The Micheltorena Street bikeway was supported by a number of clean-living, right-thinking people who are against obesity. That was emphasized. They also let us know that street parking is not guaranteed by the Constitution and chanted the slogan “Streets are for driving, not for parking.” The class bias of all this was not just glaring; it was shocking. These off-street-parking aristocrats let everyone know that street parking is for vagrants and the Great Unwashed.

The measure was also supported, unfortunately, by speakers from the Sierra Club and the Community Environmental Council. This is an issue in which they might have wisely remained neutral. Environmental groups, locally and nationally, always struggle with the difficulty of not appearing to advance ideas that make the lives of working people or the poor more difficult. Eliminating parking on Micheltorena Street does exactly that. The Downtown Westside is a very working-class neighborhood and parking reduction puts greater stress on the lives of people in the neighborhood.

The City Council is wedded to an abstraction and can’t see beyond it. A bike plan is all virtue and goodness and nothing else matters. They are champions of something that is good in theory — until the practical application and its consequences are considered. Then it becomes a terrible idea: a threat to livelihoods and the worsening of an already bad situation.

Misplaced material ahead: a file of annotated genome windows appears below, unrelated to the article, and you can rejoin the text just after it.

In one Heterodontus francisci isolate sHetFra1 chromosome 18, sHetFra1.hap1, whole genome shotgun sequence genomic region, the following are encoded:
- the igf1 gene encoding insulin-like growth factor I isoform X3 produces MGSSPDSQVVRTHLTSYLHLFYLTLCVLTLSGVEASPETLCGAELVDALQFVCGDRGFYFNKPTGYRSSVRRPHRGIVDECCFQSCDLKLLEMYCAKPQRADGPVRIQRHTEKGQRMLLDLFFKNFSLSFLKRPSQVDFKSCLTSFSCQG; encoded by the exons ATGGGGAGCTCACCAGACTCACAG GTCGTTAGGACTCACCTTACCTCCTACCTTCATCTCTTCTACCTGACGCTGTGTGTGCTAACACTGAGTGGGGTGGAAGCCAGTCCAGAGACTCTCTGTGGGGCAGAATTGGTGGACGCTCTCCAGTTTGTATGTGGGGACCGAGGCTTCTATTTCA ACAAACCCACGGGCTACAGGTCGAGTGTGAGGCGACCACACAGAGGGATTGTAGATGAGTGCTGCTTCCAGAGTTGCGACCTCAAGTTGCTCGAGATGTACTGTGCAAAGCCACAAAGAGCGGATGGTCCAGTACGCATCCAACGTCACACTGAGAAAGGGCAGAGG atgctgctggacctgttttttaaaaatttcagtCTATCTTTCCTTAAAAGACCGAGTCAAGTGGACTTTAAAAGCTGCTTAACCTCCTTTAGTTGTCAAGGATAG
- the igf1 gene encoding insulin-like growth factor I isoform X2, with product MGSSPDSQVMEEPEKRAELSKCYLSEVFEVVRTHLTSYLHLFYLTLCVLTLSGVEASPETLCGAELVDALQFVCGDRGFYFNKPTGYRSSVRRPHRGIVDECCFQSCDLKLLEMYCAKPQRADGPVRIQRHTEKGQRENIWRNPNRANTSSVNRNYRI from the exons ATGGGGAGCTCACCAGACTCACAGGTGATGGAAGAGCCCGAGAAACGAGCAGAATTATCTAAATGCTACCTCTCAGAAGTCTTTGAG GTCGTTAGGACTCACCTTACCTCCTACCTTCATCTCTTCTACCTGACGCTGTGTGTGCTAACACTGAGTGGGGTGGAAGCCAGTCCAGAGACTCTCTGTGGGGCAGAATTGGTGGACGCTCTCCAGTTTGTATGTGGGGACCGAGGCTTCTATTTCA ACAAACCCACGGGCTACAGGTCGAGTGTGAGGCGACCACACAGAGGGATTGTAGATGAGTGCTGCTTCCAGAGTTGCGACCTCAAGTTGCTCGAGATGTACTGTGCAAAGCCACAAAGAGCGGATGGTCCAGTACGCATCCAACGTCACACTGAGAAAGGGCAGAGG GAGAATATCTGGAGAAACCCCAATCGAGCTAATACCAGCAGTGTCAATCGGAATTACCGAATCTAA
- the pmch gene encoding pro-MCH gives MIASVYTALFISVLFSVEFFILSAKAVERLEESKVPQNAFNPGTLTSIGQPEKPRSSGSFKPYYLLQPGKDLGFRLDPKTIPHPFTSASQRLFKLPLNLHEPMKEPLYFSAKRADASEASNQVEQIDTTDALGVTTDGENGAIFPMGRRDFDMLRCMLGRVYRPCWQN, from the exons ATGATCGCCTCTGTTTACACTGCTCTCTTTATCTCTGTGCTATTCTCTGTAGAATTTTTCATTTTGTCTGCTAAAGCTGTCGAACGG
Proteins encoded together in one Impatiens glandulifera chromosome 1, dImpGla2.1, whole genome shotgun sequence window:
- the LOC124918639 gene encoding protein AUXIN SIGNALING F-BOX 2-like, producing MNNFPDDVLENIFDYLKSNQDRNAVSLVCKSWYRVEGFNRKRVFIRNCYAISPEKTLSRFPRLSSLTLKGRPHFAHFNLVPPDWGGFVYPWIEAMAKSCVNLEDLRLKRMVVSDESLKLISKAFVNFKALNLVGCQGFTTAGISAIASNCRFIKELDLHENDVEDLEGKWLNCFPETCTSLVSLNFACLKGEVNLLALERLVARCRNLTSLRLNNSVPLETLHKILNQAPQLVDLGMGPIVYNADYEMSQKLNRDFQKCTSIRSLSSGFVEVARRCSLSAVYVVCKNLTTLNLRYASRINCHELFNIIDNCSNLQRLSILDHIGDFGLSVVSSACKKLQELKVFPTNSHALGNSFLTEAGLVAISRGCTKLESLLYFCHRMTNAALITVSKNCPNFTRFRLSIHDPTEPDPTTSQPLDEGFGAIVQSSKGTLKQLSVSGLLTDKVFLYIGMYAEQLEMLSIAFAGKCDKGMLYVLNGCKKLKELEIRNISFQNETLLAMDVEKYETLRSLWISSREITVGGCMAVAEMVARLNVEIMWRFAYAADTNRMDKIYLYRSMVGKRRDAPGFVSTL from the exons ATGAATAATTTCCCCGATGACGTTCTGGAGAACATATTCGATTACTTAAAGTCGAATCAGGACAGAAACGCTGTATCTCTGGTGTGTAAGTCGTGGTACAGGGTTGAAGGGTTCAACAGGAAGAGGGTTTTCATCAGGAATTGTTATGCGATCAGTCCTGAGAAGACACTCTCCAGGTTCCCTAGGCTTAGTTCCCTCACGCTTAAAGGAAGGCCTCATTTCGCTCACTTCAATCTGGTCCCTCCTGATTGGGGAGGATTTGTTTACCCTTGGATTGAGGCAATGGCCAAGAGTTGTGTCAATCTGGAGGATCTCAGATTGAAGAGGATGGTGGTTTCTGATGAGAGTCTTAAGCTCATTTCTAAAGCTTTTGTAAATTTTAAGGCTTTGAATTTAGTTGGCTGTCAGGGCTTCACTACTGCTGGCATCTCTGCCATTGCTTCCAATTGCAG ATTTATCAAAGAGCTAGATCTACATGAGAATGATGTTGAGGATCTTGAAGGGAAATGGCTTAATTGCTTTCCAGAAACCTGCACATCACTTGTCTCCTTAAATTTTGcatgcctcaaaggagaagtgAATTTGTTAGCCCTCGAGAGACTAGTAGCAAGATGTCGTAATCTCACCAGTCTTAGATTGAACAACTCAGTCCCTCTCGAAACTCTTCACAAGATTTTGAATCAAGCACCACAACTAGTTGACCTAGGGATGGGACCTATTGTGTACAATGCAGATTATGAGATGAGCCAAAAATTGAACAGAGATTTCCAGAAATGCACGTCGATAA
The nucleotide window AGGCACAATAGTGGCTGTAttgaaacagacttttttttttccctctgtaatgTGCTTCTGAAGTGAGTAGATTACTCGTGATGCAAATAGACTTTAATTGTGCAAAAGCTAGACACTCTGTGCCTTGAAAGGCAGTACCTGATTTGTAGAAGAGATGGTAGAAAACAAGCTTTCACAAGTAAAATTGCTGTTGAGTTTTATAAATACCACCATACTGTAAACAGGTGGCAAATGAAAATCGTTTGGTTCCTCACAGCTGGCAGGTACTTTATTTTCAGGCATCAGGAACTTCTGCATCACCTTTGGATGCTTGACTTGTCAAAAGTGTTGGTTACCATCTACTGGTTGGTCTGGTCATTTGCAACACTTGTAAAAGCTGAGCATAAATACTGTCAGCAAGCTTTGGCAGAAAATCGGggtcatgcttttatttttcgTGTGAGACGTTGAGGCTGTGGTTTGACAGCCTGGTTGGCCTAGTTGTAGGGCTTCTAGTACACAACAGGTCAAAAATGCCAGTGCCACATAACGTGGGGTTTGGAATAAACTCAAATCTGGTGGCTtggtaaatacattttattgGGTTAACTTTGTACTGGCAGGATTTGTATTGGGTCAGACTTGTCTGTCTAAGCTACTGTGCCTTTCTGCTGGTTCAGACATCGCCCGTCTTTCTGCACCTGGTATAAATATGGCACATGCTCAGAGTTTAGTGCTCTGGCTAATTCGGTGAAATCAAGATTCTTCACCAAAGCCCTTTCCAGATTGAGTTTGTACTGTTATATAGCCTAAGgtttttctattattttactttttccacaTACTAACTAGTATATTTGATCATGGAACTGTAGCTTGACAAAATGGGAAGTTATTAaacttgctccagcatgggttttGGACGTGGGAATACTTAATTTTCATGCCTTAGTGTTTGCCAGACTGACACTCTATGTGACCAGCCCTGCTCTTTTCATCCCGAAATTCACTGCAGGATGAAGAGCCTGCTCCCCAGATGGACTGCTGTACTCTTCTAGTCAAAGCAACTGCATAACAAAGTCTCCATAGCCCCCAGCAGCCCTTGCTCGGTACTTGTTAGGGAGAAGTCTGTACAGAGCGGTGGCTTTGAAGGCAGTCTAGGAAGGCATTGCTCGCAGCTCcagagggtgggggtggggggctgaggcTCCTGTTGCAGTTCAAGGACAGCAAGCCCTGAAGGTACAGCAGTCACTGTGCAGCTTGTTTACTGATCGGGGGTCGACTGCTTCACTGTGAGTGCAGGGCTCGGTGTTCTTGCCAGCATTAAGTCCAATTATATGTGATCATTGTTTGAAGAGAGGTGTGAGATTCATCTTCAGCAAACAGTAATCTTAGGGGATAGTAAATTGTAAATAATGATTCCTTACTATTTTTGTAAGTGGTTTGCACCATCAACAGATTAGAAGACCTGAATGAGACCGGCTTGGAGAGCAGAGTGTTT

What’s the big picture? The City Council should be trying to protect and enhance the lives of working people in this community. Not trying to make things worse. That is the biggest picture.

If the Downtown Westside takes a hit on this (if the plan doesn’t founder in the meantime), then look out, they’ll hit back. The city is in the process of phasing-in district representation on the City Council. The critics of the plan said this might balkanize Santa Barbara, creating a collection of hostile areas within the city. The districting process isn’t even complete, and the worst fear is already coming true. The Downtown Westside is District 6, and it does not yet have a council member. The perception, quite understandably, is that the Micheltorena Street plan is being forced on them from the outside and over their protests. And it is a plan that advances the interests of the Westside, District 3, not caring about the consequences for the people across the freeway.

There will be an election for the Downtown Westside seat next year, and the angriest candidate will win. District 6 will send an individual to the City Council waving a club — and look out when they show up! There will be purpose vengeance in their program. Stop implementation of the Micheltorena Street plan, wipe out street sweeping, attack their enemies … and what else?

The paradoxical good aspect to all this is that the Downtown Westside, District 6, has been given the opportunity to get to know itself. The Micheltorena Street organization should make an effort to expand its base of support, create forums, facilitate conversation within the neighborhood, so that the whole area can discuss those issues that are most important. And plan for the future.